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On the ranch, On the road
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When Tom met Sally

Cattle are the focus of ranch stops but it’s often the people who pull me in.

That’s not to say I didn’t stand atop a hill overlooking these beautiful Angus cattle and wonder, just for a second, how anyone could spend their days with anything else. But it’s still the people, each full of stories about their cattle, that send me home with a happy heart.

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Using the technology in their commercial herd since ’68 and now in what’s solely a registered herd, the Donatis were early adopters of artificial insemination (AI).

“I think because Tom’s family had the cattle there, that’s why I got through college,” Sally Donati says.

We’re sitting at the couple’s kitchen table near Oroville, Calif., and it’s quotes like this one that remind me that cattle do so much more than pay the bills.

They drive people, challenge them, at times can cause great stress, but they bring families together and draw their keepers back to the basics of life.

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The Donatis started with Hereford-Durham cross cows, along with some Simmentals, too. They experienced some problems with rebreeding and the cows got too big. That’s when they introduced Angus.

Tom and Sally’s story starts way back at California Polytechnic State University, San Luis Obispo, where the duo studied agricultural business management before saying “I do” in ‘75. Prior to, Tom’s father had passed away and later he and his brother dispersed their herd. Tom would start again in the late ‘70s, this time with new challenges.

“It was pretty meek in the ’80s,” he says. “There was so much operating in the red. In order to stay in, you had to make your cattle better, you had to find your niche, your premiums.”

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Nestled hours inland from the coast along the Sacramento Valley, Oroville, meaning “Gold Town,” is an interesting place to raise beef cattle. The Donatis have some irrigated pasture there.

After introducing Angus into the herd, it was carcass data that paved the way, made possible through the American Angus Association’s Structured Sire Evaluation Program.

“For us to make the improvements we wanted to make, we had to know where we were. It was like a road map,” Tom says.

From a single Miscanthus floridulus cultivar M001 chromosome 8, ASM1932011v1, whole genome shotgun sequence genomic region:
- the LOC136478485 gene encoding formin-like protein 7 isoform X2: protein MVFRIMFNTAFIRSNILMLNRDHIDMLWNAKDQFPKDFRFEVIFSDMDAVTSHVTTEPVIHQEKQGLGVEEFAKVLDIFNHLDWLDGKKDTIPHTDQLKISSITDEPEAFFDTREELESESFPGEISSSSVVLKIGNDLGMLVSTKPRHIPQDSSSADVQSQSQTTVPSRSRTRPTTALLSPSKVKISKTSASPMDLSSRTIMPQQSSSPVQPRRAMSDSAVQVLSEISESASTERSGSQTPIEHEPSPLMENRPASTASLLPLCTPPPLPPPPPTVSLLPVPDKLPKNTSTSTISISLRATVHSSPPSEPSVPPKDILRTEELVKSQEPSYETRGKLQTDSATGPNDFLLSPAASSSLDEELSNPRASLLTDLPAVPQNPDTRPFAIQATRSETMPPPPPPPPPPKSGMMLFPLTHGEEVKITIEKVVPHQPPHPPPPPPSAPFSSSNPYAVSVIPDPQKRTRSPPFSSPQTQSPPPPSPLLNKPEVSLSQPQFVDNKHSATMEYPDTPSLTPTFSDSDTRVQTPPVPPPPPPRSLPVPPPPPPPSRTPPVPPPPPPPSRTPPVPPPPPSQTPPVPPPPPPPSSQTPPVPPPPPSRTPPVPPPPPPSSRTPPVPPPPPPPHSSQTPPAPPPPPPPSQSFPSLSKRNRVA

With grid marketing sparse and carcass premiums only beginning to see light, it certainly led them down the road less traveled.

“That became our map,” Tom says. But the first data revealed a CAB® acceptance rate in the single digits. So they changed directions and stopped “picking the biggest, fattest, prettiest replacement heifers to keep.”

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“I mean, we have computers. It’s not that hard,” Tom says of collecting data on their registered herd. Plus, it helps to have Sally as “the chief bill payer.”

“Now we knew what we had,” Tom says. “We had to find out where we were to find out where we wanted—needed—to go.”

 With the consumer in mind, breeding decisions now and then revolve around light to moderate birth weights with emphasis on growth, marbling and muscle.

That information from the feedlot also gives potential customers insight into what they’re buying. A recent pen of Donati calves went 89% CAB and Prime with 22% of the latter.

That’s the payoff when marbling goes in from the start.

That’s the story Tom and Sally get to tell.

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Views like this, they’ll never grow old.

Thanks for allowing me to tell you story,

Laura

PS – Be on the lookout for a full story on Donati Ranch in an upcoming edition of the Angus Journal.

blackinklaura Visit Website
Born and raised in the Sunshine State, I grew up surrounded by more livestock than people on my family’s working cattle ranch. A willingness to address a crowd and an eagerness to ask questions led to my passion for spreading the word of agriculture. A lover of words, cattle and those who produce them, I couldn't ask for a better job. A Gator grad, blessed by years of learning and Tebow football, I’m a firm believer that people should be honest, lyrics should be moving and tea should be sweet. I love music, my family, my God, and of course writing for CAB.
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